EDWARDSVILLE — Attorney Don Weber believes he can do what federal prosecutors said they could not: Set up a restitution system to compensate 10,000 property owners ripped off by ex-Madison County Treasurer Fred Bathon's rigged property tax auctions.
Weber, who represents plaintiffs in one of the three class action lawsuits filed against Madison County because of Bathon's scam, said it would be relatively straightforward to devise a system to compensate victims of Bathon's five-year scheme.
"We may have to resort to experts," Weber said. "But I'm confident it can be calculated."
Madison County, its insurer Western Surety, and other defendants named in the lawsuits could end up paying up to $5 million in damages, according to Weber.
A federal judge on Dec. 6 sentenced Bathon, 59, to 30 months in prison and a $20,000 fine for orchestrating a scheme that cheated thousands of Madison County taxpayers out of millions of dollars.
Bathon's scheme ran between 2005 and 2009 -- when Bathon abruptly retired.
Tom Gibbons, the Madison County state's attorney, who oversees the county's legal defense, could not be reached for comment.
Jennifer Martinez, a spokeswoman for CNA Surety, the corporate parent of Western Surety, declined comment, citing pending litigation.
Last February, Bathon pleaded guilty to a federal criminal charge of rigging tax lien sales so that his political donors profited from inflated interest penalties paid by property owners on delinquent property taxes.
Bathon is set to begin his 30-month prison sentence in the upcoming week, when he reports to the minimum security work camp at the federal prison complex at Terre Haute, Ind.
Bathon has already been interviewed by lawyers representing other victims of Bathon's scheme, but he has yet to be deposed under oath.
Collinsville attorney Steven Giacolletto, who's representing plaintiffs in a separate class action lawsuit against Madison County, said that Bathon during his interview with him was "very informative and very forthcoming about a multitude of things," but declined to be more specific.
Three of the tax buyers who colluded with Bathon pleaded guilty to taking part in the bid-rigging scheme in October. Their sentencing hearings are scheduled for Feb. 19 at the federal courthouse in East St. Louis.
Those three defendants might also be interviewed by plaintiff attorneys.
In court papers filed after Bathon's guilty plea, Assistant U.S. attorney Steven Weinhoeft had argued that a "complete accounting of each victim's losses is not practicable due to the complex issues of fact related to the large number of victims."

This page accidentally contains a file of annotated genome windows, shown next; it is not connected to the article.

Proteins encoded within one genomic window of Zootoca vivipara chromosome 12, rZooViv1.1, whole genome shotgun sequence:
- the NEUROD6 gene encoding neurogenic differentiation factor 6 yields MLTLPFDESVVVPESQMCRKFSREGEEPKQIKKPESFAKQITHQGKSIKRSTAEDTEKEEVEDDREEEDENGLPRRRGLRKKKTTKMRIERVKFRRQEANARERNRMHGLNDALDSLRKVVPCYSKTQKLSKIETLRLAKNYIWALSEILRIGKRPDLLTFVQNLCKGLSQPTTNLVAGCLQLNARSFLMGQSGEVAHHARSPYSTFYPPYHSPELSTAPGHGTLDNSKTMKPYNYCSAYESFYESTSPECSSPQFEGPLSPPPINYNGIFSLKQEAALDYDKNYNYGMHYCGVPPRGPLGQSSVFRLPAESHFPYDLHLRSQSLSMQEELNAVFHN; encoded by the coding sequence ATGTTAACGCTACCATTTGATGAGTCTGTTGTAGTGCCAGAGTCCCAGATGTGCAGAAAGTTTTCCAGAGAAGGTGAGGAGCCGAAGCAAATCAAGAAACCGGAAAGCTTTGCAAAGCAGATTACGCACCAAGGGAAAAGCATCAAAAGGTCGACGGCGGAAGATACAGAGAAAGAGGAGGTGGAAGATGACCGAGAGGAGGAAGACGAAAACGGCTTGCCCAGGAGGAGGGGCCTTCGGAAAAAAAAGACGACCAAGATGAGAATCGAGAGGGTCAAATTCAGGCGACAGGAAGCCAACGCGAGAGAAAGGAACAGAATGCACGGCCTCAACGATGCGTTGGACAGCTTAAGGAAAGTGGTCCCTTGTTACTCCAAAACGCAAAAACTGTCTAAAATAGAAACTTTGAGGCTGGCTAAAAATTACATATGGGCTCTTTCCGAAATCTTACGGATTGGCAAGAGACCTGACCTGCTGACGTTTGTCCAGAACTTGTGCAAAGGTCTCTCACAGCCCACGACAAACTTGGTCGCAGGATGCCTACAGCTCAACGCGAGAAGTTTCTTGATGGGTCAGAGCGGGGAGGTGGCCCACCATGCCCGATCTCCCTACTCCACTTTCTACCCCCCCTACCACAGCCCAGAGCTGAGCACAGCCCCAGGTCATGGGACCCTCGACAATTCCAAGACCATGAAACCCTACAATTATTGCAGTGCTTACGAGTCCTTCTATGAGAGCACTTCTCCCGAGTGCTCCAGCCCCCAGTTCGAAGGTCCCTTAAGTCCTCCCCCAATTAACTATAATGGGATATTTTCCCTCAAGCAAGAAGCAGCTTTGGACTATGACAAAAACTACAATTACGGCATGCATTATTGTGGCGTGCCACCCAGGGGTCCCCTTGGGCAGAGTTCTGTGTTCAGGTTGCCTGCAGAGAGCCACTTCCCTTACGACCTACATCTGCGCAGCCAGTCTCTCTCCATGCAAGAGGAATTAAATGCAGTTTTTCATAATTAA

In addition, the federal government has exercised its "best efforts" to accord the victims their rights to restitution and "no additional resources should be expended in determining restitution for each of the thousands of the victims in this case," Weinhoeft wrote.
Chief Judge David R. Herndon ruled in favor of Weinhoeft's argument and upheld the request to avoid being forced to tally the losses suffered by each of Bathon's individual victims.
Weber, the former Madison County state's attorney, said he did not see anything particularly difficult about determining how much is owed to each of the victims.
"That's something that can be done," Weber said. "The thing is, it's a number. It's a certain amount of dollars."
Bathon's scheme centered on his ability to manipulate the outcomes of the annual auction of unpaid tax bills of Madison County property parcels.
In a covert alliance with a select group of professional tax buyers -- who took part in a "pay to play" scheme by donating heavily to Bathon's re-election campaign -- Bathon ordered subordinates conducting the auctions to award the best properties to his top donors at 18 percent interest, the highest under the law, while refusing to recognize lower bids from other tax buyers.
At the 2005 tax sale, Bathon initially awarded more than 2,500 tax liens at a penalty interest of 18 percent, the maximum under the law. Apprised of how fishy that looked, Bathon retroactively marked down the interest penalty on half the sold tax liens, to 12 percent interest, according to Stephen Wigginton, the U.S. attorney for Southern Illinois.
But two years later, Bathon apparently quit worrying about appearances. Of nearly 2,600 tax liens awarded to tax buyers in November 2007, 99.03 percent were awarded at the top rate of 18 percent, Wigginton said.
Based on these facts, "I think the measure of damages is going to be what your house's (tax lien) should've been sold for, as opposed to what it was sold for," Weber said, noting that under Kurt Prenzler, the current Madison County treasurer, tax liens have been selling on average at around 4 percent interest.
"So I think what you do is take what your house should've been sold for, a percentage which is going to be around 4 percent, versus what your house sold for, 18 percent," Weber said. "There, you got your damages at 14 percent."
Right now, both the county and the plaintiff attorneys are waiting on a state court judge's ruling on whether to certify the class action lawsuits and combine them into a single lawsuit.
Contact reporter Mike Fitzgerald at email@example.com or 618-239-2533.